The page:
Thursday, February 21, 2019

REVIEW: 'Star Trek: Discovery' - Saru Returns to His Home Planet and Shakes Up the Balance in 'The Sounds of Thunder'

CBS All Access' Star Trek: Discovery - Episode 2.06 "The Sounds of Thunder"

When a new signal appears over Saru's home planet, Burnham and the crew embark on a perilous mission that puts Saru in danger and raises questions about the Red Angel's intentions. Hugh struggles to come to terms with his new reality.

In 2018, there were 495 scripted shows airing amongst the linear channels and streaming services. The way people are consuming content now is so different than it used to be. It happens according to one's own schedule. As such, there is less necessity to provide ample coverage of each specific episode in any given season from a show. Moreover, it is simply impossible to watch everything. As such, this site is making the move to shorter episodic reviews in order to cover as many shows as possible. With all of that being said, here are my thoughts on the next episode of CBS All Access' Star Trek: Discovery.

"The Sounds of Thunder" was written by Bo Yeon Kim & Erika Lippoldt and directed by Douglas Aarniokoski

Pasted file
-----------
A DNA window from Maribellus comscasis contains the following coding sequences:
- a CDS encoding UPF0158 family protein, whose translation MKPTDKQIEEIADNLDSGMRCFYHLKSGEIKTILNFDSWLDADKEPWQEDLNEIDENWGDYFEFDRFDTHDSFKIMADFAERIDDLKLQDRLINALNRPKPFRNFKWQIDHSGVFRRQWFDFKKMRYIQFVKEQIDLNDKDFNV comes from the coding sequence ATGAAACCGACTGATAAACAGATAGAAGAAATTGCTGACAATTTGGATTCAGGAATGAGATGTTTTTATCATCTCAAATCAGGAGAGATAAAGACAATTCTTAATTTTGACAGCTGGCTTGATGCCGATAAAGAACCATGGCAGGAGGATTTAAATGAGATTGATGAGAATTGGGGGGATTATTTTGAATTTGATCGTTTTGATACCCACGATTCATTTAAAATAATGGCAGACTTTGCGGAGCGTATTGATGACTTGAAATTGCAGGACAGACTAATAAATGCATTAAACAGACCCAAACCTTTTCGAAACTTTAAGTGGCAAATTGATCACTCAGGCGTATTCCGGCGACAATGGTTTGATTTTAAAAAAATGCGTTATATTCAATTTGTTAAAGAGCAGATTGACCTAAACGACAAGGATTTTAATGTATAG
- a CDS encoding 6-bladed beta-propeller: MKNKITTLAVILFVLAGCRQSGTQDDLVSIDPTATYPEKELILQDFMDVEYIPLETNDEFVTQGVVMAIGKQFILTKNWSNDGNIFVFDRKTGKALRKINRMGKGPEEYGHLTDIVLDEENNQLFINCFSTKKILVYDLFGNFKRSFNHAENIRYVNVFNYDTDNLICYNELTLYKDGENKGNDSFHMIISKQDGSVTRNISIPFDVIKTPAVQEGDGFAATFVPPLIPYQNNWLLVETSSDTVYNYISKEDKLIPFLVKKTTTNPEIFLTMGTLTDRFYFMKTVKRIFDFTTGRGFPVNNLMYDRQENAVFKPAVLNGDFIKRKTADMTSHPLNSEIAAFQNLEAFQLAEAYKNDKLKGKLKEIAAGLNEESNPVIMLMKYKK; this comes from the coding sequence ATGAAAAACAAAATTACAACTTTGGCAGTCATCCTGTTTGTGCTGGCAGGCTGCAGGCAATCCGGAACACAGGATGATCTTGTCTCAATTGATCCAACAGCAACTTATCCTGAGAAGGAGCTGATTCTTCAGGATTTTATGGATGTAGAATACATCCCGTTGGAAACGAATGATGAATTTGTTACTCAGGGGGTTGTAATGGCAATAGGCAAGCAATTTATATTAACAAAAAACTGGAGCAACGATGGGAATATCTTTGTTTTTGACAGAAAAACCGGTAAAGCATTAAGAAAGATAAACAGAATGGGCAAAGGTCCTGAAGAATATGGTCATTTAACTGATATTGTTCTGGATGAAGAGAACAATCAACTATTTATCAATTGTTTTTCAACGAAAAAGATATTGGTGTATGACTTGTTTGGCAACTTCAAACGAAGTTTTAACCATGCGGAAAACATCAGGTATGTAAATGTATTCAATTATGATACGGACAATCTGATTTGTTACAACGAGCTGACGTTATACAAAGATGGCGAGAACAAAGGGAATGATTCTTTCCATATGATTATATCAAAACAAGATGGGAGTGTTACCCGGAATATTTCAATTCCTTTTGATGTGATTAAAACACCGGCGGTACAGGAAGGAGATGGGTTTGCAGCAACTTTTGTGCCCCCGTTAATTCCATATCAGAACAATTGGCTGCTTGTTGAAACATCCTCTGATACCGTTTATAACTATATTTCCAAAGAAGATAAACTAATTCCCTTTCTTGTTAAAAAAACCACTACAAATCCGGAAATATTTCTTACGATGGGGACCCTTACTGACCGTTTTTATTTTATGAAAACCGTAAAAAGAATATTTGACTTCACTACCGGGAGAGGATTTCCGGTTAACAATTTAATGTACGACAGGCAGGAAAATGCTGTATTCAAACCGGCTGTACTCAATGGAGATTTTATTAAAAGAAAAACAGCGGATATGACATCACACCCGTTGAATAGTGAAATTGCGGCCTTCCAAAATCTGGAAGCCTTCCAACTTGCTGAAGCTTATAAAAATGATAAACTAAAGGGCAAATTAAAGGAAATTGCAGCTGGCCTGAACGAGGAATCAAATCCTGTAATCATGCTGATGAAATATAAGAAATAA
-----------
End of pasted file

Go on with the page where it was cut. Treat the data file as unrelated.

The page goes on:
This episode really should have been a slam dunk for Star Trek: Discovery. There was the understanding that there would be significant personality changes to Saru after the loss of his ganglia. He is losing his predominate sense of fear. The same is also true of Hugh, who has been brought back to life but feels out of place in his new body. It's an adjustment period for both of them. It's fascinating getting that brief moment of the two talking to each other about these changes. They are going through something no one else can understand. But then, the focus shifts completely to Saru returning to his home planet because that's where the latest signal appears in the galaxy. That's a consequence that can't really be a consequence in the grand scheme of the narrative this season. In fact, this episode presents evidence that the Red Angel may just be a time traveler trying to make their presence known throughout the universe. They appear to be a benevolent presence. And yet, Pike and Tyler are all too aware of just how dangerous this technology could become if used for the wrong purposes. Moreover, the Red Angel appears more as a mystery that needs to be solved or a convenient plot point to skirt any potential consequences. That's not all that exciting. Again, it should be meaningful that Saru is reuniting with his family. He no longer has to be the only Kelpian who is aware of the majestic universe. He can share his life with his species so that they can be just as strong and brave as he is. And yes, the family reunion does receive a lot of focus and attention here. However, Saru and his sister are the only Kelpians seen until the last few minutes when all of the decisions have already been made. As such, it's a little problematic that the Discovery is making a major decision in the hopes of bettering the environment on this planet without really discussing it with the species that will be most affected by it. Saru learned that the fatal disease that infects all Kelpians was a lie built by the Ba'ul in order to keep them oppressed. However, the show is also choosing to be very cagey when it comes to depicting that oppression. Most of the time the Ba'ul come across as mysterious and cryptic villains. They aren't really characters in this story who feel like they have their own distinct perspective. The twist reveals that Kelpians used to be the predators on this planet. There is the fear that once they go through the change they will only wish to attack those who are inferior to them. As such, the Ba'ul managed to condition that out of the Kelpians over many years. Saru wishes to restore the balance by reminding his species of what they are truly capable of. It's a decision that everyone on the Discovery is willing to make because Saru is their friend and the Kelpian who can speak to the truth of this transition. But Saru hasn't been a part of this environment in eighteen years. Nor is he going to stay to see how the consequences play out. As such, the Discovery and the Red Angel pop up in this world and essentially change the balance that may throw both species into a war with each other. They simply figure that it's the right thing to do. But it's also a massive influence that they aren't equipped to or interested in seeing how it plays out over time. They just figure that the species will learn to co-exist and be better than the past. But the show doesn't given anyone enough of a distinct personality to really make that seem like a goal that will actually be done in practice. That means this mostly seems like a wasted opportunity in a story that could have really been great if it was just refined a little more.